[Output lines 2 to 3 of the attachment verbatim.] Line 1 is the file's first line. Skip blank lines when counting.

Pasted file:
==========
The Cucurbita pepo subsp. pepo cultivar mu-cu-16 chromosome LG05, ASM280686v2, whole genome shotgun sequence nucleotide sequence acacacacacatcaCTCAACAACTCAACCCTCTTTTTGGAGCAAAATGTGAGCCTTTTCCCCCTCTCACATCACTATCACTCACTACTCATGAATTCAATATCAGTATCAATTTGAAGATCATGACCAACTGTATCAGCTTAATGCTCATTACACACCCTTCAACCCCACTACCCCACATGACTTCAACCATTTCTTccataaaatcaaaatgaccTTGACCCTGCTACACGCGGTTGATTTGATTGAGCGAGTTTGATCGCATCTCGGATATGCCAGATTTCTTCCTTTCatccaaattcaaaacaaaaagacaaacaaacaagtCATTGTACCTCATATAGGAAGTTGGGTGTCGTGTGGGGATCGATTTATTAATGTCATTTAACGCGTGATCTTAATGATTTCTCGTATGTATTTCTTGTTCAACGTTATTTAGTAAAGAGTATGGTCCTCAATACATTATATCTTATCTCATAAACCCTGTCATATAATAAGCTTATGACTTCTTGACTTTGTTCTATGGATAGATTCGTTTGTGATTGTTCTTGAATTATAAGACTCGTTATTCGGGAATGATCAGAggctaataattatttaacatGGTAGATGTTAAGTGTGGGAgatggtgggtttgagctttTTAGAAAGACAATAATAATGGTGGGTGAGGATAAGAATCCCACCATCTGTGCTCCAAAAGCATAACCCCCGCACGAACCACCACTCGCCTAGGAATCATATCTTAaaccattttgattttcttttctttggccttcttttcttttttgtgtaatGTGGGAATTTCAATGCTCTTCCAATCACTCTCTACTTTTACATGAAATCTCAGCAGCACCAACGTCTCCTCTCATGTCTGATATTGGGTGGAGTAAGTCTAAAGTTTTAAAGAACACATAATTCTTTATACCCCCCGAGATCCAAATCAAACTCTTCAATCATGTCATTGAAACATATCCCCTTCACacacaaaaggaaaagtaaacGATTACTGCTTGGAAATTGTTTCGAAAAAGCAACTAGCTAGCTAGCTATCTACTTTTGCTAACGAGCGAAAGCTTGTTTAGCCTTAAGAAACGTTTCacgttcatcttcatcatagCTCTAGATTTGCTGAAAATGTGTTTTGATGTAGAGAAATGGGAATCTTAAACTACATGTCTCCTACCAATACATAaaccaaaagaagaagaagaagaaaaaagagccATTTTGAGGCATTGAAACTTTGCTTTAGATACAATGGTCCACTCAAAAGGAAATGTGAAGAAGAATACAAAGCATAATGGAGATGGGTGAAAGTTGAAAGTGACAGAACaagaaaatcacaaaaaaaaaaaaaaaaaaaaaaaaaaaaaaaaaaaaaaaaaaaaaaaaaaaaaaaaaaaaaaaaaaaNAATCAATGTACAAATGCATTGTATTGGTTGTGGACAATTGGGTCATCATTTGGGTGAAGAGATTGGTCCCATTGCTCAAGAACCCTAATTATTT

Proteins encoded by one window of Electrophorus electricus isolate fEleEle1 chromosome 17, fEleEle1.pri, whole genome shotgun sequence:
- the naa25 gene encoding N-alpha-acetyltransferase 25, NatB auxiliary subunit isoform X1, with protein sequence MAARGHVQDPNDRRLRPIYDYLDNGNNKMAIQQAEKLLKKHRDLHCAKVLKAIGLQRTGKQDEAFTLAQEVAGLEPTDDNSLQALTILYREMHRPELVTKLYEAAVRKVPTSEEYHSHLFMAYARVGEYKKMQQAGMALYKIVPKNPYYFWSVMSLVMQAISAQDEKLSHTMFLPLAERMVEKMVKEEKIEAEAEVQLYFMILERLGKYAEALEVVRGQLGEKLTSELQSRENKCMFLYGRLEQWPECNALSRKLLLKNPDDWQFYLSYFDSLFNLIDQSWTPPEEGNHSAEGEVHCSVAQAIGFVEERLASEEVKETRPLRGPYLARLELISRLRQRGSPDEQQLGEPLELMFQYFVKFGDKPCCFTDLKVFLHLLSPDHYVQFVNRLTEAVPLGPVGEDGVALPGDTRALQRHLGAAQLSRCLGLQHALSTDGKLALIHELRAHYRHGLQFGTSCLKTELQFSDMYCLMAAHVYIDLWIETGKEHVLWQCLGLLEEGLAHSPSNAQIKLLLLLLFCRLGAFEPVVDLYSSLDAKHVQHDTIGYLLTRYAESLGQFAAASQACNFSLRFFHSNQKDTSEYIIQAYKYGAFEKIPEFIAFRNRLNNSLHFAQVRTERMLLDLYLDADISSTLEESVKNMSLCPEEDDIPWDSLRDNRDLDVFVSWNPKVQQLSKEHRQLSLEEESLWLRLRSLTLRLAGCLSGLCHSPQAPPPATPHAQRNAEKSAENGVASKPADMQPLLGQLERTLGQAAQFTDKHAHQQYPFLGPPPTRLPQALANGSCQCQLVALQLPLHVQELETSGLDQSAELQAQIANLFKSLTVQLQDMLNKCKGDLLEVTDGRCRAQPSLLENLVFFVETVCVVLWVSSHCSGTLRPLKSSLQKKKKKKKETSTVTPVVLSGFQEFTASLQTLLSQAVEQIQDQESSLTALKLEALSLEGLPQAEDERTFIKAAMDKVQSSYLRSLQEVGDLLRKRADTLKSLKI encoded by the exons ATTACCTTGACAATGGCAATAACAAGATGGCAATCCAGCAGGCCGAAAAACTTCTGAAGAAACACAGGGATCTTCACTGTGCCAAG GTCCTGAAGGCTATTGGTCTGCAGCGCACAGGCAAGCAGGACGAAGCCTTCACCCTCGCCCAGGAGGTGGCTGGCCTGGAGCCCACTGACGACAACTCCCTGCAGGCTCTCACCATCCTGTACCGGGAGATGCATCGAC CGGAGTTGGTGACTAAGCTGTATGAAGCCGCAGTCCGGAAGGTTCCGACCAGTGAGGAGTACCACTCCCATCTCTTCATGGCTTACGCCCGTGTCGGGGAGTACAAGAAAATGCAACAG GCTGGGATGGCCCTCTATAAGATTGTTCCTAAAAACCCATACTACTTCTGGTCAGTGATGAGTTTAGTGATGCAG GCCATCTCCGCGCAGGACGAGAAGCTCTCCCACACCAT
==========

Proteins encoded by one window of Electrophorus electricus isolate fEleEle1 chromosome 17, fEleEle1.pri, whole genome shotgun sequence:
- the naa25 gene encoding N-alpha-acetyltransferase 25, NatB auxiliary subunit isoform X1, with protein sequence MAARGHVQDPNDRRLRPIYDYLDNGNNKMAIQQAEKLLKKHRDLHCAKVLKAIGLQRTGKQDEAFTLAQEVAGLEPTDDNSLQALTILYREMHRPELVTKLYEAAVRKVPTSEEYHSHLFMAYARVGEYKKMQQAGMALYKIVPKNPYYFWSVMSLVMQAISAQDEKLSHTMFLPLAERMVEKMVKEEKIEAEAEVQLYFMILERLGKYAEALEVVRGQLGEKLTSELQSRENKCMFLYGRLEQWPECNALSRKLLLKNPDDWQFYLSYFDSLFNLIDQSWTPPEEGNHSAEGEVHCSVAQAIGFVEERLASEEVKETRPLRGPYLARLELISRLRQRGSPDEQQLGEPLELMFQYFVKFGDKPCCFTDLKVFLHLLSPDHYVQFVNRLTEAVPLGPVGEDGVALPGDTRALQRHLGAAQLSRCLGLQHALSTDGKLALIHELRAHYRHGLQFGTSCLKTELQFSDMYCLMAAHVYIDLWIETGKEHVLWQCLGLLEEGLAHSPSNAQIKLLLLLLFCRLGAFEPVVDLYSSLDAKHVQHDTIGYLLTRYAESLGQFAAASQACNFSLRFFHSNQKDTSEYIIQAYKYGAFEKIPEFIAFRNRLNNSLHFAQVRTERMLLDLYLDADISSTLEESVKNMSLCPEEDDIPWDSLRDNRDLDVFVSWNPKVQQLSKEHRQLSLEEESLWLRLRSLTLRLAGCLSGLCHSPQAPPPATPHAQRNAEKSAENGVASKPADMQPLLGQLERTLGQAAQFTDKHAHQQYPFLGPPPTRLPQALANGSCQCQLVALQLPLHVQELETSGLDQSAELQAQIANLFKSLTVQLQDMLNKCKGDLLEVTDGRCRAQPSLLENLVFFVETVCVVLWVSSHCSGTLRPLKSSLQKKKKKKKETSTVTPVVLSGFQEFTASLQTLLSQAVEQIQDQESSLTALKLEALSLEGLPQAEDERTFIKAAMDKVQSSYLRSLQEVGDLLRKRADTLKSLKI encoded by the exons ATTACCTTGACAATGGCAATAACAAGATGGCAATCCAGCAGGCCGAAAAACTTCTGAAGAAACACAGGGATCTTCACTGTGCCAAG GTCCTGAAGGCTATTGGTCTGCAGCGCACAGGCAAGCAGGACGAAGCCTTCACCCTCGCCCAGGAGGTGGCTGGCCTGGAGCCCACTGACGACAACTCCCTGCAGGCTCTCACCATCCTGTACCGGGAGATGCATCGAC CGGAGTTGGTGACTAAGCTGTATGAAGCCGCAGTCCGGAAGGTTCCGACCAGTGAGGAGTACCACTCCCATCTCTTCATGGCTTACGCCCGTGTCGGGGAGTACAAGAAAATGCAACAG GCTGGGATGGCCCTCTATAAGATTGTTCCTAAAAACCCATACTACTTCTGGTCAGTGATGAGTTTAGTGATGCAG GCCATCTCCGCGCAGGACGAGAAGCTCTCCCACACCAT